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  1. In this letter we consider the problem of identifying parameters of a particular class of Markov chains, called Bernoulli Autoregressive ( BAR) processes. The structure of any BAR model is encoded by a directed graph. Incoming edges to a node in the graph indicate that the state of the node at a particular time instant is influenced by the states of the corresponding parental nodes in the previous time instant. The associated edge weights determine the corresponding level of influence from each parental node. In the simplest setup, the Bernoulli parameter of a particular node’s state variable is a convex combination of the parental node states in the previous time instant and an additional Bernoulli noise random variable. This letter focuses on the problem of edge weight identification using Maximum Likelihood( ML) estimation and proves that the ML estimator is strongly consistent for two variants of the BAR model. We additionally derive closed-form estimators for the aforementioned two variants and prove their strong consistency.
  2. Human trajectory prediction is critical for autonomous platforms like self-driving cars or social robots. We present a latent belief energy-based model (LB-EBM) for diverse human trajectory forecast. LB-EBM is a probabilistic model with cost function defined in the latent space to account for the movement history and social context. The low dimensionality of the latent space and the high expressivity of the EBM make it easy for the model to capture the multimodality of pedestrian trajectory distributions. LB-EBM is learned from expert demonstrations (i.e., human trajectories) projected into the latent space. Sampling from or optimizing the learned LB-EBM yields a belief vector which is used to make a path plan, which then in turn helps to predict a long-range trajectory. The effectiveness of LB-EBM and the two-step approach are supported by strong empirical results. Our model is able to make accurate, multi-modal, and social compliant trajectory predictions and improves over prior state-of-the-arts performance on the Stanford Drone trajectory prediction benchmark by 10:9% and on the ETH-UCY benchmark by 27:6%.
  3. Abstract

    For the first ∼3 yrs after the binary neutron star merger event GW 170817, the radio and X-ray radiation has been dominated by emission from a structured relativistic off-axis jet propagating into a low-density medium withn< 0.01 cm−3. We report on observational evidence for an excess of X-ray emission atδt> 900 days after the merger. WithLx≈ 5 × 1038erg s−1at 1234 days, the recently detected X-ray emission represents a ≥3.2σ(Gaussian equivalent) deviation from the universal post-jet-break model that best fits the multiwavelength afterglow at earlier times. In the context ofJetFitafterglow models, current data represent a departure with statistical significance ≥3.1σ, depending on the fireball collimation, with the most realistic models showing excesses at the level of ≥3.7σ. A lack of detectable 3 GHz radio emission suggests a harder broadband spectrum than the jet afterglow. These properties are consistent with the emergence of a new emission component such as synchrotron radiation from a mildly relativistic shock generated by the expanding merger ejecta, i.e., a kilonova afterglow. In this context, we present a set of ab initio numerical relativity binary neutron star (BNS) merger simulations that show that an X-ray excess supports the presence of a high-velocity tail in the mergermore »ejecta, and argues against the prompt collapse of the merger remnant into a black hole. Radiation from accretion processes on the compact-object remnant represents a viable alternative. Neither a kilonova afterglow nor accretion-powered emission have been observed before, as detections of BNS mergers at this phase of evolution are unprecedented.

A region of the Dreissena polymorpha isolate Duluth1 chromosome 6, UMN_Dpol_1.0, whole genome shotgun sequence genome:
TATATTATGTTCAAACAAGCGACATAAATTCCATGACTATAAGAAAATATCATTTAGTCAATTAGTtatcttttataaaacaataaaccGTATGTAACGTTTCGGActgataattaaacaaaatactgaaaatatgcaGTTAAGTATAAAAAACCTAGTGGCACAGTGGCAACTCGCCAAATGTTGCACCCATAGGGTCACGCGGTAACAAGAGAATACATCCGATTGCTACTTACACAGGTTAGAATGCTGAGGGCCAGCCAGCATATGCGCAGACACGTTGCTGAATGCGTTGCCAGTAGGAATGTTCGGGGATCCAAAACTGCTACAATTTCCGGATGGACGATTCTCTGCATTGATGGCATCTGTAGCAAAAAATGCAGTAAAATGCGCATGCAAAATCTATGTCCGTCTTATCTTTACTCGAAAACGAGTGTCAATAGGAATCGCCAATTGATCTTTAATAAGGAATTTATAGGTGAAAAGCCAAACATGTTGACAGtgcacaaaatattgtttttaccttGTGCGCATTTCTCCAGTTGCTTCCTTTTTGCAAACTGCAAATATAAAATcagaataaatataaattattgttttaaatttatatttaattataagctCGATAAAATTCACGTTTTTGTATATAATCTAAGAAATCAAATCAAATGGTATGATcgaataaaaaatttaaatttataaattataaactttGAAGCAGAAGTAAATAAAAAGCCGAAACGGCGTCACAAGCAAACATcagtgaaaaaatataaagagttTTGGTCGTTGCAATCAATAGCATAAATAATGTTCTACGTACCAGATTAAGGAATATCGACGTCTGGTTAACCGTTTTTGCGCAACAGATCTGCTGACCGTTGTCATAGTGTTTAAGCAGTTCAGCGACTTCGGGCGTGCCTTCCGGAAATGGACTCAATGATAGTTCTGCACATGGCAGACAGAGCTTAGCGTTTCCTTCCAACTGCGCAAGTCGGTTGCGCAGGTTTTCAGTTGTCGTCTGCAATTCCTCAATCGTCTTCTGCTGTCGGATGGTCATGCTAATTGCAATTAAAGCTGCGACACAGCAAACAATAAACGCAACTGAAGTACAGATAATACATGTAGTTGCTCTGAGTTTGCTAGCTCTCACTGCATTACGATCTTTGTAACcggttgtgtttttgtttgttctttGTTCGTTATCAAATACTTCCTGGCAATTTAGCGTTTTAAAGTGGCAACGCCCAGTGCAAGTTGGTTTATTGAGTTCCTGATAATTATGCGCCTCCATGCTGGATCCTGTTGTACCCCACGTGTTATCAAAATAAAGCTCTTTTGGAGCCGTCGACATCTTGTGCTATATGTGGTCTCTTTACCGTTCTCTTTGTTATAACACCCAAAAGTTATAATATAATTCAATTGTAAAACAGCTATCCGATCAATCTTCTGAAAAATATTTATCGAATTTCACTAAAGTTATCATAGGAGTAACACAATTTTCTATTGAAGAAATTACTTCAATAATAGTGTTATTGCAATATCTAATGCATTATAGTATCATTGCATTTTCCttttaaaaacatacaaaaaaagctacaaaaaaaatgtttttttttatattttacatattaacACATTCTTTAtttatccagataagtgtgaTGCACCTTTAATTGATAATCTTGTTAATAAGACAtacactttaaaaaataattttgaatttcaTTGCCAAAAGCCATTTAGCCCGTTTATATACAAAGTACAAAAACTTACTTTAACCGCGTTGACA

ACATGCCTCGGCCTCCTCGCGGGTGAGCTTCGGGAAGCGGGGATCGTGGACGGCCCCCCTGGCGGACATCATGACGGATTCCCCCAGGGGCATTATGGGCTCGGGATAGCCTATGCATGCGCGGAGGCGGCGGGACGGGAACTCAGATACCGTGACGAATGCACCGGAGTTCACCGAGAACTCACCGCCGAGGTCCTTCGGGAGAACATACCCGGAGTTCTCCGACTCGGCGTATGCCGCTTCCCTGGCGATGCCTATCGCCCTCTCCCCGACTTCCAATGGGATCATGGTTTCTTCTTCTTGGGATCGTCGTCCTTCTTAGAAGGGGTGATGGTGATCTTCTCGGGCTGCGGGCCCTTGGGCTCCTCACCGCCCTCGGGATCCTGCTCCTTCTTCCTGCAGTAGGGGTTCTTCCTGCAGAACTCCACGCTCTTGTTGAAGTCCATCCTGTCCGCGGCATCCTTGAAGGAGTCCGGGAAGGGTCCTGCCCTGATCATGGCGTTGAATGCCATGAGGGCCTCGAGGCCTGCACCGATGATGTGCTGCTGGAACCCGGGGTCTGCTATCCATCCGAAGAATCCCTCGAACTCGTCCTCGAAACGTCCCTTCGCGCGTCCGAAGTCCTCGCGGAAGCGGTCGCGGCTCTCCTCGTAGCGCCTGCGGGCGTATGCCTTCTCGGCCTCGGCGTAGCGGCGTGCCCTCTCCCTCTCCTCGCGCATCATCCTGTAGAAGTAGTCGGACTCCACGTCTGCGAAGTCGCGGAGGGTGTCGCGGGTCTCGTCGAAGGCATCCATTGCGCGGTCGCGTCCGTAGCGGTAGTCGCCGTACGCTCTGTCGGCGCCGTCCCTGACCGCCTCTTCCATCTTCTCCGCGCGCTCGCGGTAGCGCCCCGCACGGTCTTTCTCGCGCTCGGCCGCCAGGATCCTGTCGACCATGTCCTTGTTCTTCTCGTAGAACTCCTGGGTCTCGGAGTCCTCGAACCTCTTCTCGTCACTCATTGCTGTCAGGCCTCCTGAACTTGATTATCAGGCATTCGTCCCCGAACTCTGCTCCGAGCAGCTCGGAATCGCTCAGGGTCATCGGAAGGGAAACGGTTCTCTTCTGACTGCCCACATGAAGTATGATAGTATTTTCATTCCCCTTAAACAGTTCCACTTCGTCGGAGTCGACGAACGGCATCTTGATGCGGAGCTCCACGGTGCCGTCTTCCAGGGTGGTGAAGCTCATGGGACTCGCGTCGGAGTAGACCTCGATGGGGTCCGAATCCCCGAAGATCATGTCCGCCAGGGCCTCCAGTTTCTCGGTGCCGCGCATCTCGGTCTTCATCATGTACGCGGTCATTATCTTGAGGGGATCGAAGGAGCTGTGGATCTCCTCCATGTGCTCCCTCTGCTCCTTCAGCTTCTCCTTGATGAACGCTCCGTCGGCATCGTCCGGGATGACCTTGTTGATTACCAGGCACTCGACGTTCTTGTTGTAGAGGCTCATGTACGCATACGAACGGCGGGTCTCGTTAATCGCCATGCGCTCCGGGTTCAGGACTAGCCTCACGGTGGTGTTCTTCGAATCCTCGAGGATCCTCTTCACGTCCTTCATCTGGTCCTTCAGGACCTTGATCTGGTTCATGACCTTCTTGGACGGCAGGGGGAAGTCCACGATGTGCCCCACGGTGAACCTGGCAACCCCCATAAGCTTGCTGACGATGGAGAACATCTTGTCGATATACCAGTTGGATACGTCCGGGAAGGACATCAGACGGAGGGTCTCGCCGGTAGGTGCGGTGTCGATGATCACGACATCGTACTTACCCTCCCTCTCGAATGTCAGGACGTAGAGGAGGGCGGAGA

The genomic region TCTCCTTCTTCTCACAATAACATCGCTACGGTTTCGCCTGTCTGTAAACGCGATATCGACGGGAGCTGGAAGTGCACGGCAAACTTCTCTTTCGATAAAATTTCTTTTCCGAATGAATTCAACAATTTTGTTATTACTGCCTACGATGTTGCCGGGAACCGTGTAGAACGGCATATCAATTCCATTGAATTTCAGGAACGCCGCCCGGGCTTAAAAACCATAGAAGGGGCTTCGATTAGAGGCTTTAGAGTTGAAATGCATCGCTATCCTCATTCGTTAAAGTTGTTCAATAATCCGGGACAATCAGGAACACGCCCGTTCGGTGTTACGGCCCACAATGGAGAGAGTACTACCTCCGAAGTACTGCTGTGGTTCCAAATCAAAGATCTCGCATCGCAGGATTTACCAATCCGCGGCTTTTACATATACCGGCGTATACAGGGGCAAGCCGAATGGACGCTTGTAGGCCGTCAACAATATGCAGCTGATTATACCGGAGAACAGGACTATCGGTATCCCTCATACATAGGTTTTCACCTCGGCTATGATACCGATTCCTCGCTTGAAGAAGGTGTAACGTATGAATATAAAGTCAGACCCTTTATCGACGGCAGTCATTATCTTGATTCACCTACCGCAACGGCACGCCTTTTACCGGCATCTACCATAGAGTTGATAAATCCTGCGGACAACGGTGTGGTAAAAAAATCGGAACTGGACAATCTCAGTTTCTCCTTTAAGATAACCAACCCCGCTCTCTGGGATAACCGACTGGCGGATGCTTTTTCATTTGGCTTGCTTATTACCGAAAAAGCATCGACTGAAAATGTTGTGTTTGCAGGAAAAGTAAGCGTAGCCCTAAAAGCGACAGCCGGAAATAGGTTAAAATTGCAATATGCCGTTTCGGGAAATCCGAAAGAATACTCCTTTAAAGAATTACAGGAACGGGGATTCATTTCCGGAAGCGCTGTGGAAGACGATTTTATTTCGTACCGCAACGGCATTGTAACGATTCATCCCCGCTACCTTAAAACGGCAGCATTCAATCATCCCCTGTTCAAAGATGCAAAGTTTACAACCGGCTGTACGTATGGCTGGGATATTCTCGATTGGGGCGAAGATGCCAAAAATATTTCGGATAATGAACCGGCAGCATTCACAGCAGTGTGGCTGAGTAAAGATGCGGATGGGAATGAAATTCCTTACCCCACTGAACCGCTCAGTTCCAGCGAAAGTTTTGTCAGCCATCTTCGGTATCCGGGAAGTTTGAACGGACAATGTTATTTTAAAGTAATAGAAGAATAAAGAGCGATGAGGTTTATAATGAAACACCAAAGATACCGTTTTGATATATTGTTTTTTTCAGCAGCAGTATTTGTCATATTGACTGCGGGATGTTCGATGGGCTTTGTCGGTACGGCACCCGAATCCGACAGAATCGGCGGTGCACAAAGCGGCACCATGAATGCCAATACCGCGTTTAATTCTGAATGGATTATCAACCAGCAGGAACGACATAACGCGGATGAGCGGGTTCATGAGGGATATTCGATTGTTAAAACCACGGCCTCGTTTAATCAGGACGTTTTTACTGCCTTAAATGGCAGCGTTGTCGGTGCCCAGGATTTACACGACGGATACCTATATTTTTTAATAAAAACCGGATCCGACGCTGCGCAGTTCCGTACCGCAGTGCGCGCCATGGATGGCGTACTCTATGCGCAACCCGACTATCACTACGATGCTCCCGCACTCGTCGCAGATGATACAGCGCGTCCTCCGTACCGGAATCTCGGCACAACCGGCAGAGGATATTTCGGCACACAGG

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  4. ABSTRACT Posttranslational modification of a protein, either alone or in combination with other modifications, can control properties of that protein, such as enzymatic activity, localization, stability, or interactions with other molecules. N -ε-Lysine acetylation is one such modification that has gained attention in recent years, with a prevalence and significance that rival those of phosphorylation. This review will discuss the current state of the field in bacteria and some of the work in archaea, focusing on both mechanisms of N -ε-lysine acetylation and methods to identify, quantify, and characterize specific acetyllysines. Bacterial N -ε-lysine acetylation depends on both enzymatic and nonenzymatic mechanisms of acetylation, and recent work has shed light into the regulation of both mechanisms. Technological advances in mass spectrometry have allowed researchers to gain insight with greater biological context by both (i) analyzing samples either with stable isotope labeling workflows or using label-free protocols and (ii) determining the true extent of acetylation on a protein population through stoichiometry measurements. Identification of acetylated lysines through these methods has led to studies that probe the biological significance of acetylation. General and diverse approaches used to determine the effect of acetylation on a specific lysine will be covered.